President Kenyatta’s meeting with Donald Trump this week provides an opportunity to reflect on the leadership and direction of my home country, the US, and my adopted country, Kenya.
Kenya continues to grapple with the legacy of the near-genocidal post-election violence of December 2007. The recent passing of Kofi Annan provides an opportunity for many of us to reflect on the successes and failures of the National Accord and his legacy in Kenya.
One of the institutions that came out of that process, and that was both a success and failure, was the Truth Justice and Reconciliation Commission (TJRC). Regardless of how one measures the successes and failures of the TJRC (my own assessment can be found in my newly released book, The Kenyan TJRC: An Outsider’s View from the Inside), there is no question that its 2,100 page report can still play an important role in supporting ongoing efforts to further Kenyan national unity through an honest and transparent approach to addressing historical injustices.
TJRC was not perfect, nor is our report. Yet tens of thousands of Kenyans engaged with the commission through our statement-taking process.
We included many of their voices, their grievances, their hopes, and their dreams in our report. Our report was not meant to be the answer to all of the challenges facing Kenya. Rather it was meant, and I hope someday it will be used, as a contribution to a robust, and honest public discussion about how best to address the injustices of the past.
It is unfortunate, then, that Parliament has failed to table or debate the TJRC’s report. It has been over five years since the report was submitted to the President and Parliament.
From time to time, hope has been raised that it will be taken seriously and its recommendations implemented. During the presidential campaigns, significant political leaders pledged to fully implement the TJRC report. Both of these promises have, unfortunately, led to naught. The minute the election was over, the TJRC report all but disappeared from the public discourse.
Back in the US, my view of the Kenyan situation has been transformed from bleak to cautiously hopeful, less because of any change in approach in Kenya and more by the negative forces unleashed by Donald Trump and his administration. Trump is not only failing to address the legacy of historical injustices that continue to plague the US – the legacies of slavery, genocide, and racism; the continued harm inflicted by institutional and systemic racism; the widening wage gap between working class Americans and the political and economic elite – he is affirmatively dividing rather than uniting Americans on these and other issues.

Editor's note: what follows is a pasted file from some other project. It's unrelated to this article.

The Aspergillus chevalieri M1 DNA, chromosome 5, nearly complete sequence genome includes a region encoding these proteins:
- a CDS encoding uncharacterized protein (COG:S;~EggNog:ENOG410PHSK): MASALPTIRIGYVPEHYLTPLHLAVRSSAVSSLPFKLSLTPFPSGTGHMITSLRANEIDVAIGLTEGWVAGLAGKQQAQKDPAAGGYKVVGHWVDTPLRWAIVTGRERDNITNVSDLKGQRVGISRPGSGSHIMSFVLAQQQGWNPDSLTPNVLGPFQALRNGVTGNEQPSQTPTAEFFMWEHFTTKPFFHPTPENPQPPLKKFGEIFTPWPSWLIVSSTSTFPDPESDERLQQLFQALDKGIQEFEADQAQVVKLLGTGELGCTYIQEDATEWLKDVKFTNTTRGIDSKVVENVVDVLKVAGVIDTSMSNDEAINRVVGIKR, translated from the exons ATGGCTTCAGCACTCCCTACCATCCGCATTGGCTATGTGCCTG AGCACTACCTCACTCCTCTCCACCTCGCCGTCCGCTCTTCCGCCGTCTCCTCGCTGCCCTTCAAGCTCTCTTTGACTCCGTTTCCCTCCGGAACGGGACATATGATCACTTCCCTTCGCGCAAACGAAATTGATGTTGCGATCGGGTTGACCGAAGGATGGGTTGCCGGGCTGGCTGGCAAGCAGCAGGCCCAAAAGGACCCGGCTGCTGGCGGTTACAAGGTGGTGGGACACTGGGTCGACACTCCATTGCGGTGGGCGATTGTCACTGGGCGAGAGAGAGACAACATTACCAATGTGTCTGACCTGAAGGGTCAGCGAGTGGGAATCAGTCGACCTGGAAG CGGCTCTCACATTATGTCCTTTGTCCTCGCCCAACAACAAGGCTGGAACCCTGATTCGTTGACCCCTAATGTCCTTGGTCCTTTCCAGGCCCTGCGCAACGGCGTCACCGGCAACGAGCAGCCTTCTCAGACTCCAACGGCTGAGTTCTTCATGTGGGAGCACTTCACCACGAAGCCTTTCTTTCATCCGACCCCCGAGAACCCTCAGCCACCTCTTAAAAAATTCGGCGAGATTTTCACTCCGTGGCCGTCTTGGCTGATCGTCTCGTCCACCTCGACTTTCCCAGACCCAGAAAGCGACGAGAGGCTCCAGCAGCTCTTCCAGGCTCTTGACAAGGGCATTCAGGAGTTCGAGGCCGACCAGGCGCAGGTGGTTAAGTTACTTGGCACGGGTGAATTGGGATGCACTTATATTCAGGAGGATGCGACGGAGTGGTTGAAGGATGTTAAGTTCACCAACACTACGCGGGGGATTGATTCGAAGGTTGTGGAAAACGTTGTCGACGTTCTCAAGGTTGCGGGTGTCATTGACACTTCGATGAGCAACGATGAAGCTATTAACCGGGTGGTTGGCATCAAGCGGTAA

We are quickly moving down a path that inevitably leads to more division, violence and injustice. The growing divisions here in the US are often fueled by tribalism and its manipulation by political opportunists, and I fear we are becoming more like Kenya pre-2007 than many of my co-citizens would like to believe.
There is little movement at the moment by members of Trump’s own Republican Party to try to curtail this slide towards further division, hate and injustice. The approach appears to be indifference or even satisfaction at the ability to stay in power and pursue self-interested and divisive agendas. In other words, the US is exhibiting many of the traits of a society on the verge of serious division and violence.
Kenyan politicians and elites, by contrast, appear to be taking baby steps towards unity. It is easy to be cynical about the rapprochement between Raila Odinga and the President. I know that some see their handshake as signaling the end of any effort to address historical injustices, with or without the TJRC report.
Yet the current move towards reconciliation could provide a political opening, however small, on which others can build to create a more unified, and just, Kenya. It may not come from the political elite. But the political elite may, whether wittingly or not, provide an opening for others to push for further justice and national unity.
An additional important step in this direction, which might counter some of the understandable cynicism accompanying the current rapprochement, would be for Parliament to table and debate the TJRC report. Such a move might jump-start a much-needed conversation in Kenya, and might provide a model for us in the US to emulate.
-The writer is a professor of Law at Seattle University. From 2009 to 2013, he was a commissioner, TJRC